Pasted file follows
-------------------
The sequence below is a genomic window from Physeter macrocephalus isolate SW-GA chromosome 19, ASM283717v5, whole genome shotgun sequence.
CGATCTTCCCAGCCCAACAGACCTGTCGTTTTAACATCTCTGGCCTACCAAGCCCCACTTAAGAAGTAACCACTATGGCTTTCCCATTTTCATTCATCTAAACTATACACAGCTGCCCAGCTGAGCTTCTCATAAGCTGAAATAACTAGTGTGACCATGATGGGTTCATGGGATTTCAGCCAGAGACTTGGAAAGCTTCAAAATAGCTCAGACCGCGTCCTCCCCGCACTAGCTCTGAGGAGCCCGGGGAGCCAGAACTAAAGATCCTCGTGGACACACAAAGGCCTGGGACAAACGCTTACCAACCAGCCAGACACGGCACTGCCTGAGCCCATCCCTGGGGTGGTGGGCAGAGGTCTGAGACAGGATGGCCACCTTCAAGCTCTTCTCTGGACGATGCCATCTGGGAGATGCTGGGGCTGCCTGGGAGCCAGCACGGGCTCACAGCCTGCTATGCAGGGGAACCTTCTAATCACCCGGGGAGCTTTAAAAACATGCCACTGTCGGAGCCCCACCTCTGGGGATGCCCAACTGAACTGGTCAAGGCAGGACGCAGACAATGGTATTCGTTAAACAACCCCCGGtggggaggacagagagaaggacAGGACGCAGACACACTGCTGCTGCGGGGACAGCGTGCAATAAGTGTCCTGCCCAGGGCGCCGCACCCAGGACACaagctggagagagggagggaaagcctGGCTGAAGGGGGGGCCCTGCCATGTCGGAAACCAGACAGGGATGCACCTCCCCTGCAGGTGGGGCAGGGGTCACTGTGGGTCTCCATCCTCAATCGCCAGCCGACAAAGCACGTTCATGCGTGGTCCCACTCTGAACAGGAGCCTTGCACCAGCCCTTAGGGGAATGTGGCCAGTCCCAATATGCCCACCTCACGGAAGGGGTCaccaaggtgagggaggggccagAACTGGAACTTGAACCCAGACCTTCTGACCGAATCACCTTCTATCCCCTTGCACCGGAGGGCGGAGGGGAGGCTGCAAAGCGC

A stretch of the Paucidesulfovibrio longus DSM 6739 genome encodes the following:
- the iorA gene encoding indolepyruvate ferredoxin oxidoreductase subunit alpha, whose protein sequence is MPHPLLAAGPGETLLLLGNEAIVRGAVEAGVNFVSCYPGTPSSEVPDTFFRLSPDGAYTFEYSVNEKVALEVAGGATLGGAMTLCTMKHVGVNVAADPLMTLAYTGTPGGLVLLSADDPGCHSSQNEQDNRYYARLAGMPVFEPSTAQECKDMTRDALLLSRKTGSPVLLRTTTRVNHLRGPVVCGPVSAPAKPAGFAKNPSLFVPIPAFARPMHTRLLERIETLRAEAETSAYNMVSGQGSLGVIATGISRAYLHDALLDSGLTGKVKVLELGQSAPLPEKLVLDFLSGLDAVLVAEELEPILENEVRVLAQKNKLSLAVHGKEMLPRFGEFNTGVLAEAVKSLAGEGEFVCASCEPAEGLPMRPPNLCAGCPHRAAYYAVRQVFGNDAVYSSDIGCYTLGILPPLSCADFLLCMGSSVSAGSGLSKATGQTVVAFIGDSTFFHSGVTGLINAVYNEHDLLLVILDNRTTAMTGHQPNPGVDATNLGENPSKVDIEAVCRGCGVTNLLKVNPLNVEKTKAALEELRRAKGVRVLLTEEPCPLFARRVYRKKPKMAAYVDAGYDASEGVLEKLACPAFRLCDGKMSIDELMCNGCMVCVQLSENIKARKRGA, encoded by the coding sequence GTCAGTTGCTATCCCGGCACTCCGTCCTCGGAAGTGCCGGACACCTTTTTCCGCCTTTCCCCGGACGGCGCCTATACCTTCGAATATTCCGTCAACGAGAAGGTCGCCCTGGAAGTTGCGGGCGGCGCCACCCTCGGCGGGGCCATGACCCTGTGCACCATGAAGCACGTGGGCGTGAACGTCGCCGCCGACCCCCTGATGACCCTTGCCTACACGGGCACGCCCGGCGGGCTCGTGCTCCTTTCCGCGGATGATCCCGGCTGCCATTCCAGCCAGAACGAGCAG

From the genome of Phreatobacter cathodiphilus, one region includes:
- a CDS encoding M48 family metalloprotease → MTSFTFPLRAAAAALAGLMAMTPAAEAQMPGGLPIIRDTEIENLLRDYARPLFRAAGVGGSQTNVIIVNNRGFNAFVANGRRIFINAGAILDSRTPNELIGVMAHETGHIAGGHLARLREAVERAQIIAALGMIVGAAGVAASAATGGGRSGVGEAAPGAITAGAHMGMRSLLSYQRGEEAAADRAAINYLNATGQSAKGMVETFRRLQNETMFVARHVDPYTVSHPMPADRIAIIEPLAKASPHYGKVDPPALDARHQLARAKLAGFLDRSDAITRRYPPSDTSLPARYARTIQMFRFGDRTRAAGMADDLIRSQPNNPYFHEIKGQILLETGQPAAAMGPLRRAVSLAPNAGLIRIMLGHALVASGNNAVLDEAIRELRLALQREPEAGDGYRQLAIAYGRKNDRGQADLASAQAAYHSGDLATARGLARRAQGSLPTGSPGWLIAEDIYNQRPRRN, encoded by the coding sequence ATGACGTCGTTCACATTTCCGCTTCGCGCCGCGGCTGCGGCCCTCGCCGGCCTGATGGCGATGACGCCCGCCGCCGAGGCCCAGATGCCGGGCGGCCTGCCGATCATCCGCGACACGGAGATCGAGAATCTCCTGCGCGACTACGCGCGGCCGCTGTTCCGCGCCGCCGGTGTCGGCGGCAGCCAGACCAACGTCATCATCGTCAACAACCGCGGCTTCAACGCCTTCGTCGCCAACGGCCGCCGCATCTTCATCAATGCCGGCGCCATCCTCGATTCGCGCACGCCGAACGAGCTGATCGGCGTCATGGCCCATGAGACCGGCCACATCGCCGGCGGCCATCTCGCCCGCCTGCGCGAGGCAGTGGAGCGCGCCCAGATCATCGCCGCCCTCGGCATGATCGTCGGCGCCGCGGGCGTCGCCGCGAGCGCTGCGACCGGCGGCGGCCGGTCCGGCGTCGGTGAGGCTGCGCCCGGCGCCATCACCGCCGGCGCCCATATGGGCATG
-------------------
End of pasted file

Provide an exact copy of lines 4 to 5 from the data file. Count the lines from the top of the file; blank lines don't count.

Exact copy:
- the iorA gene encoding indolepyruvate ferredoxin oxidoreductase subunit alpha, whose protein sequence is MPHPLLAAGPGETLLLLGNEAIVRGAVEAGVNFVSCYPGTPSSEVPDTFFRLSPDGAYTFEYSVNEKVALEVAGGATLGGAMTLCTMKHVGVNVAADPLMTLAYTGTPGGLVLLSADDPGCHSSQNEQDNRYYARLAGMPVFEPSTAQECKDMTRDALLLSRKTGSPVLLRTTTRVNHLRGPVVCGPVSAPAKPAGFAKNPSLFVPIPAFARPMHTRLLERIETLRAEAETSAYNMVSGQGSLGVIATGISRAYLHDALLDSGLTGKVKVLELGQSAPLPEKLVLDFLSGLDAVLVAEELEPILENEVRVLAQKNKLSLAVHGKEMLPRFGEFNTGVLAEAVKSLAGEGEFVCASCEPAEGLPMRPPNLCAGCPHRAAYYAVRQVFGNDAVYSSDIGCYTLGILPPLSCADFLLCMGSSVSAGSGLSKATGQTVVAFIGDSTFFHSGVTGLINAVYNEHDLLLVILDNRTTAMTGHQPNPGVDATNLGENPSKVDIEAVCRGCGVTNLLKVNPLNVEKTKAALEELRRAKGVRVLLTEEPCPLFARRVYRKKPKMAAYVDAGYDASEGVLEKLACPAFRLCDGKMSIDELMCNGCMVCVQLSENIKARKRGA, encoded by the coding sequence GTCAGTTGCTATCCCGGCACTCCGTCCTCGGAAGTGCCGGACACCTTTTTCCGCCTTTCCCCGGACGGCGCCTATACCTTCGAATATTCCGTCAACGAGAAGGTCGCCCTGGAAGTTGCGGGCGGCGCCACCCTCGGCGGGGCCATGACCCTGTGCACCATGAAGCACGTGGGCGTGAACGTCGCCGCCGACCCCCTGATGACCCTTGCCTACACGGGCACGCCCGGCGGGCTCGTGCTCCTTTCCGCGGATGATCCCGGCTGCCATTCCAGCCAGAACGAGCAG

From the genome of Phreatobacter cathodiphilus, one region includes: